EDITORIAL: New Taipei City balks at the truth

A father’s quest for the truth continues to capture public attention nearly two months after his son died of acute brainstem encephalitis after contracting COVID-19. The two-year-old, nicknamed En En (恩恩), was the first child in Taiwan to die of a COVID-19-related illness, and debate over his death continues to focus on whether he could still be alive if he had received faster emergency treatment.

En En tested positive on the morning of April 14. His condition rapidly worsened and he lost consciousness in the evening. His parents repeatedly called emergency services and an ambulance arrived 81 minutes after the first call. En En died six days after being admitted to hospital. Seeking to understand why it took so long for an ambulance to arrive, the father, surnamed Lin (林), on May 27 asked the Centers for Disease Control (CDC) and the New Taipei City government for audio recordings of his story and that of his wife. calls to the 1922 CDC’s COVID-19 hotline and firefighters, as well as calls between agencies prior to her son’s admission to the hospital.

Firefighters initially said they couldn’t provide the recordings for confidentiality reasons, but on June 6, they allowed Lin to listen to excerpts from them at their facility. During Lin’s visit, the department ordered staff to pretend to receive emergency calls, later saying they intended to simulate the busy atmosphere of the call center on April 14. On June 8, the department filed a libel suit against a former staffer who exposed his alleged act of deception.

A breakthrough in Lin’s search for truth came when a radio host last week posted an excerpt from an apparent call from firefighters to the hospital on April 14 on Friday, which said firefighters initially could not join the New Taipei City Department. of Health, although he needs his approval before sending a COVID-19 patient to the hospital.

Other audio recordings, including apparent calls from Lin’s wife to 119 and calls from firefighters to the health department, were released by Chinese-language media on Monday. The mother’s recording sparked a public outcry, as she is heard desperately seeking help for her child as agencies continue to push her back, citing the need for interagency appeals.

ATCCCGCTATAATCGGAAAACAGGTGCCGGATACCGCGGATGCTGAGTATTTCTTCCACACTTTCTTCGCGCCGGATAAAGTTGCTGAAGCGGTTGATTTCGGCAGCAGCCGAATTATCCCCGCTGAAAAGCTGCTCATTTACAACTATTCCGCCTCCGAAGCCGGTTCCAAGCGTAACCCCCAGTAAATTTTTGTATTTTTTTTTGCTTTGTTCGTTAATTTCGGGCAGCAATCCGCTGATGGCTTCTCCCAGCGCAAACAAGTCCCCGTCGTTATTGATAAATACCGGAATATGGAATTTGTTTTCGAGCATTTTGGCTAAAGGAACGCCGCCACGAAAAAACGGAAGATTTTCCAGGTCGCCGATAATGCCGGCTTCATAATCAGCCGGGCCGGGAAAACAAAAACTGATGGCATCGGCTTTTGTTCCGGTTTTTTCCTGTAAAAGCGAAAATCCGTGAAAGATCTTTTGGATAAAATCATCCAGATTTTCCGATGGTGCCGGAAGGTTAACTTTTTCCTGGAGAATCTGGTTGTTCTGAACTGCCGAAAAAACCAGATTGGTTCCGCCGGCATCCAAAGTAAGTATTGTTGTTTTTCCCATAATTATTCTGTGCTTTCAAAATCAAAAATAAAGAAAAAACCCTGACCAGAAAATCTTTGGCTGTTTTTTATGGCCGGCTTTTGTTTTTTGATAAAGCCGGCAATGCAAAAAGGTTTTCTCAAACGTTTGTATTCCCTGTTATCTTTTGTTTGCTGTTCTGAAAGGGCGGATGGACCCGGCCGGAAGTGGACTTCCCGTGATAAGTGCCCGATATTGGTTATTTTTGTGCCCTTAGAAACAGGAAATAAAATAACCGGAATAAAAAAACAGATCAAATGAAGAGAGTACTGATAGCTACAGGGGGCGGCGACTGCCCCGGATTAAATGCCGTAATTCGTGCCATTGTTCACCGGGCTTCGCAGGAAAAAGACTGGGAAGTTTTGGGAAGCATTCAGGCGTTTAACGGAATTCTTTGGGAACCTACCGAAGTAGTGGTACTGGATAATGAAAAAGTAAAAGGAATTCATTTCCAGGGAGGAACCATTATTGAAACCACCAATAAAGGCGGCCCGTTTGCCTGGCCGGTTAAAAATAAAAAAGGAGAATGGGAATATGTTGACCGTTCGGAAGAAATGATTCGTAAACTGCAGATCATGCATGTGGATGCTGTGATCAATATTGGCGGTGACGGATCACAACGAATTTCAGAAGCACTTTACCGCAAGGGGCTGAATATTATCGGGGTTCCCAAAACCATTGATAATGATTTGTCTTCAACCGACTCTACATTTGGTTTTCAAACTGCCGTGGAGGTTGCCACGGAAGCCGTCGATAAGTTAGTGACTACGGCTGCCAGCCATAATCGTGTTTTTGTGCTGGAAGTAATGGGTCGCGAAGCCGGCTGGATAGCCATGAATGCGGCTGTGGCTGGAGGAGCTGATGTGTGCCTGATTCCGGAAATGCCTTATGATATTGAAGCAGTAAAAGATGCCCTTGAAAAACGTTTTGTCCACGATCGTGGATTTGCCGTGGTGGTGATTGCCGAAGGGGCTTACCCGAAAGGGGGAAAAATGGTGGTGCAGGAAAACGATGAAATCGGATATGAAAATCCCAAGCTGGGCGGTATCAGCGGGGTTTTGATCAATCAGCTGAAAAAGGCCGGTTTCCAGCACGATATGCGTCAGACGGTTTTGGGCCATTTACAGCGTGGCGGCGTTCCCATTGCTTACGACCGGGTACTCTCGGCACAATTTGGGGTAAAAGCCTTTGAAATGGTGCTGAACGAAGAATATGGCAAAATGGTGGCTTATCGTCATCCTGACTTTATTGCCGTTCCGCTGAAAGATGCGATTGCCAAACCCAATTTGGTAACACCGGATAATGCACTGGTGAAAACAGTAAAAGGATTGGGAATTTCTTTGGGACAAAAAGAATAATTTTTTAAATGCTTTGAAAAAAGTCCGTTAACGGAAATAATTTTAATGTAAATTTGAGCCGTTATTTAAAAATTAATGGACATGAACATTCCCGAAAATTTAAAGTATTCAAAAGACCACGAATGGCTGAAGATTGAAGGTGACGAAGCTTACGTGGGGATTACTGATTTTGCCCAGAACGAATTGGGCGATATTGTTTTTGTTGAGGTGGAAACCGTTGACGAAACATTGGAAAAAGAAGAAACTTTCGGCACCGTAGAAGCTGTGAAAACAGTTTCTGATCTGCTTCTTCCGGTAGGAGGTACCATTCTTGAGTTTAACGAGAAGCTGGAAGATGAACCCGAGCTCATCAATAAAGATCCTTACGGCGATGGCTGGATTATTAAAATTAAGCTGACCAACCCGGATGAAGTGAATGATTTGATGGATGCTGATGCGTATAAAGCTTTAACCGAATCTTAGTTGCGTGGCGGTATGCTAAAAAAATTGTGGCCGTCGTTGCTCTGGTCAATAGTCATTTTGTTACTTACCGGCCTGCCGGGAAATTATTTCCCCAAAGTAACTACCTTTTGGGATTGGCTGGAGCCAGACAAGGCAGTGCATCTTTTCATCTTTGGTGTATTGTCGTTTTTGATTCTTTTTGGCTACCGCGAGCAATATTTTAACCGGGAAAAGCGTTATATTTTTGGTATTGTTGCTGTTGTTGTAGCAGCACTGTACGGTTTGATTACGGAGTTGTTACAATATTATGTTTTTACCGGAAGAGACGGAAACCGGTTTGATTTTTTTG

Many people have asked why the health department had to approve the dispatch of an ambulance and why he could not be reached that night.

New Taipei City departments have repeatedly said they must follow guidelines from the Central Epidemic Command Center (CECC), while the CECC said an ambulance could have been dispatched without prior approval, citing procedures standard published on June 1 last year which state the nearest ambulance with the appropriate equipment should be dispatched if a person with COVID-19 experiences difficulty breathing, loss of consciousness, or pain or tightness continuous chest.

The debate over En En’s death increasingly focuses on the individuals involved, while systemic issues and ways to prevent similar tragedies are overlooked.

After En En’s death, the CECC on April 20 relaxed hospital admission restrictions, allowing children with COVID-19 to be rushed to hospital by a family member. in case of emergency. Last month it opened an “emergency green channel” for young children in hospitals and published a list of warning signs for parents whose children need immediate medical attention.

Meanwhile, the New Taipei City government continues to insist that it followed CECC guidelines, withholds important information from Lin, and refuses to assess possible inter-agency communication issues, insisting that only a judicial inquiry would reveal the truth.

While En En’s parents haven’t taken any legal action, the city has – against a whistleblower – and is threatening further lawsuits against media outlets reporting information it appears to want to keep hidden.

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Lillian L. Pena